DB schemes essentials


A defined benefit or DB scheme is a scheme in which the benefits are specified in the scheme rules. Most commonly, the benefits are related to members’ earnings when leaving the scheme or retiring, and the length of pensionable service.

A member normally pays contributions to the scheme based on their earnings and the sponsor is responsible for the balance of the cost of providing the benefits. All assets of the scheme are invested by the trustees to ensure that the scheme is able to pay the contributions as they fall due. The trustees and the sponsor will need to work together to ensure that a DB scheme is properly run.

The following are all types of DB schemes:

  • Final salary schemes – where a member typically accrues 2/3rds of final salary at the date of retirement or leaving service after 40 years’ service;
  • CARE schemes – where a member accrues a pension block for each year of service which is then increased by an inflationary measure, such as CPI, rather than being tested against final salary; or
  • Cash balance schemes – where the scheme provides a lump sum which the member can use to buy an annuity expressed as a formula linked to the member’s final pensionable salary.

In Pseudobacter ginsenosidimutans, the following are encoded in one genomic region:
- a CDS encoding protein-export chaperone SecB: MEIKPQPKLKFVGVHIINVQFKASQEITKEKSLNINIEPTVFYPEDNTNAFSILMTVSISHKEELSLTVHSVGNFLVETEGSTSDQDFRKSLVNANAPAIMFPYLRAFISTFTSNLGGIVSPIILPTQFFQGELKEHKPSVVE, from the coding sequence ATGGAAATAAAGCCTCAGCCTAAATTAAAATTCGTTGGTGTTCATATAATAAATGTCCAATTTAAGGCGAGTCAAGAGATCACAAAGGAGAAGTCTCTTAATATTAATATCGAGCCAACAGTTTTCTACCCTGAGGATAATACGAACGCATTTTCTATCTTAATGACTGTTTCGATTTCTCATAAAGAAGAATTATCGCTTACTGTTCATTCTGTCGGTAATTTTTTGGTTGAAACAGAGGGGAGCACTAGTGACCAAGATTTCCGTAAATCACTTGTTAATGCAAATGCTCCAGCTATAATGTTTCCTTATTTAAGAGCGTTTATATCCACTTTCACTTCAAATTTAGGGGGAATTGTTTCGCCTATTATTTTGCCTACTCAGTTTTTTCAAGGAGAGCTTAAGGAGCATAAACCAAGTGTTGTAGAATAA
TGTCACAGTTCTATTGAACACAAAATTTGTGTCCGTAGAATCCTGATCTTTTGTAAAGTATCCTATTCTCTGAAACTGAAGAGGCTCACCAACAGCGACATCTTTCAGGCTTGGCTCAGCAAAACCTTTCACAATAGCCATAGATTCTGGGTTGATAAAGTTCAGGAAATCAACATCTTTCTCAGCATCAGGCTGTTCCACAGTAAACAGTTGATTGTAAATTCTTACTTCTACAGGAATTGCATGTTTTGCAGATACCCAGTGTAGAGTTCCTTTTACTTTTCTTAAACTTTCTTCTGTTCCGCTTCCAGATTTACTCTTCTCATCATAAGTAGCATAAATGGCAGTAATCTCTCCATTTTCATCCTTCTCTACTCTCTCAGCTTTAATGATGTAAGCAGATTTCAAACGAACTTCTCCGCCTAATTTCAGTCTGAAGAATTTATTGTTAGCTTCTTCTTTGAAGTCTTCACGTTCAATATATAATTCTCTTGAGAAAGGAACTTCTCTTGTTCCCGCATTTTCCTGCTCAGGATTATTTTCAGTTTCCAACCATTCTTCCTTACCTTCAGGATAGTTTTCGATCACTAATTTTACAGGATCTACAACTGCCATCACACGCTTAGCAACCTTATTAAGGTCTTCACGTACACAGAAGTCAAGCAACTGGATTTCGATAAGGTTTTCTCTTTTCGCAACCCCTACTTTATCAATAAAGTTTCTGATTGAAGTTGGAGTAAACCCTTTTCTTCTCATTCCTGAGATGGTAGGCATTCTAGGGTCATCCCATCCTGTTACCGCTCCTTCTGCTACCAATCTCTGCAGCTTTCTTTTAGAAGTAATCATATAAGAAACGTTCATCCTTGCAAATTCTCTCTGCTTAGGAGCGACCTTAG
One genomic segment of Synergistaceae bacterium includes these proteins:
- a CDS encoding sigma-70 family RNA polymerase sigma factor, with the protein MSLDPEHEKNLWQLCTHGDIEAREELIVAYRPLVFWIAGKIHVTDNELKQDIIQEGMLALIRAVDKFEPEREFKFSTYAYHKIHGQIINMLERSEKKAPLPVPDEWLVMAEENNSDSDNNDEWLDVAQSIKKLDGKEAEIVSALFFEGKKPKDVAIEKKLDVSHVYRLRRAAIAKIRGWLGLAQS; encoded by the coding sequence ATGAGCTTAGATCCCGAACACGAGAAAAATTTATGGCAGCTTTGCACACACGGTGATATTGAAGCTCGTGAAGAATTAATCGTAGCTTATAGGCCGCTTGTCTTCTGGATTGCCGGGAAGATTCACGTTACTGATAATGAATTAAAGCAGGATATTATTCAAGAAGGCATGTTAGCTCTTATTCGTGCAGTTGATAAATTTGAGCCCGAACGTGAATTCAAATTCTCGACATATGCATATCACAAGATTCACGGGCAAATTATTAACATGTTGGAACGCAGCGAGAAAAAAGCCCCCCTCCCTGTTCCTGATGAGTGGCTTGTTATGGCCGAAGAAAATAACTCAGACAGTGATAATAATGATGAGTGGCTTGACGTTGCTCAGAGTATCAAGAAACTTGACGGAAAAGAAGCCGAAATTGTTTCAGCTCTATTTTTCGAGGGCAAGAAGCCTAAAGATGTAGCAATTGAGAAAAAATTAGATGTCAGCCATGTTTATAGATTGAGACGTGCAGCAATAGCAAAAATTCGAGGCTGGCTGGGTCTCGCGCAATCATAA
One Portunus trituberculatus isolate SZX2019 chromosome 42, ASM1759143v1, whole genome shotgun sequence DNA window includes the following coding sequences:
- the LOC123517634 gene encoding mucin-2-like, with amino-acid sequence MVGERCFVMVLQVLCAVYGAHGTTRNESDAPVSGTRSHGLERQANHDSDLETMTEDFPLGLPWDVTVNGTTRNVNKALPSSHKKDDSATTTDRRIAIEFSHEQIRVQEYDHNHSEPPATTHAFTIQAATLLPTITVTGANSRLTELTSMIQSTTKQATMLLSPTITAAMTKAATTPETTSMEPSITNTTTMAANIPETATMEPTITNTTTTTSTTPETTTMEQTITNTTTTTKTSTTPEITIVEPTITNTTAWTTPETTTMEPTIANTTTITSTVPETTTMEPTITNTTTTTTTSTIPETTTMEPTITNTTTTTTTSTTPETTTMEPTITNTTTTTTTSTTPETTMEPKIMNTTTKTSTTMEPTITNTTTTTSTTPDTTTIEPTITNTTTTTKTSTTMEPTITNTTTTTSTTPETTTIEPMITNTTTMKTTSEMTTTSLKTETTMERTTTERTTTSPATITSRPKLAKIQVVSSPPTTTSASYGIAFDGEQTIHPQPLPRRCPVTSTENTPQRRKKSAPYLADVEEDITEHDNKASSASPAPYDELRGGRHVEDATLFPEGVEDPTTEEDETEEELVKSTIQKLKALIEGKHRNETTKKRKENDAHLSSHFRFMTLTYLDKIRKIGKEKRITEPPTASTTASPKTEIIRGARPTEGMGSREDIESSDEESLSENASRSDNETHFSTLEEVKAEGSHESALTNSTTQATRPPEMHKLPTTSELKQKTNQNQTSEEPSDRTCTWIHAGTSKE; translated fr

Sackers act for clients with all of these types of schemes. We prepare documentation and advise on benefit structures and payments and on the proper and effective governance of schemes.

Trustees’ Role

The heart of the trustees’ role is to ensure that the scheme is administered correctly and that the scheme is sufficiently well funded to pay all the benefits as they fall due.

Trustee duties include managing and collecting contributions from the sponsor and the members. The funding arrangements for a DB scheme are governed by the scheme funding regime and are tightly regulated by TPR. The trustees are also responsible for deciding the investment strategy– an increasingly complex role.

For more details of the powers and duties of trustees, please read our Beginner’s Guide.

Sponsor’s Role

In a DB scheme the sponsor makes a promise to pay a pension of a certain level (depending on the type of scheme). This promise is a financial commitment. The sponsor will need to work with the scheme trustees to ensure that statutory funding requirements are met and that the scheme can honour its financial commitments.

The employer covenant is the extent of an employer’s legal obligation and financial ability to support its DB scheme now and in the future. An employer covenant can change swiftly as a result of economic circumstances or particular events. The covenant will affect the assumptions that trustees make about the amount of money that the scheme needs.

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Commonly used abbreviations in pensions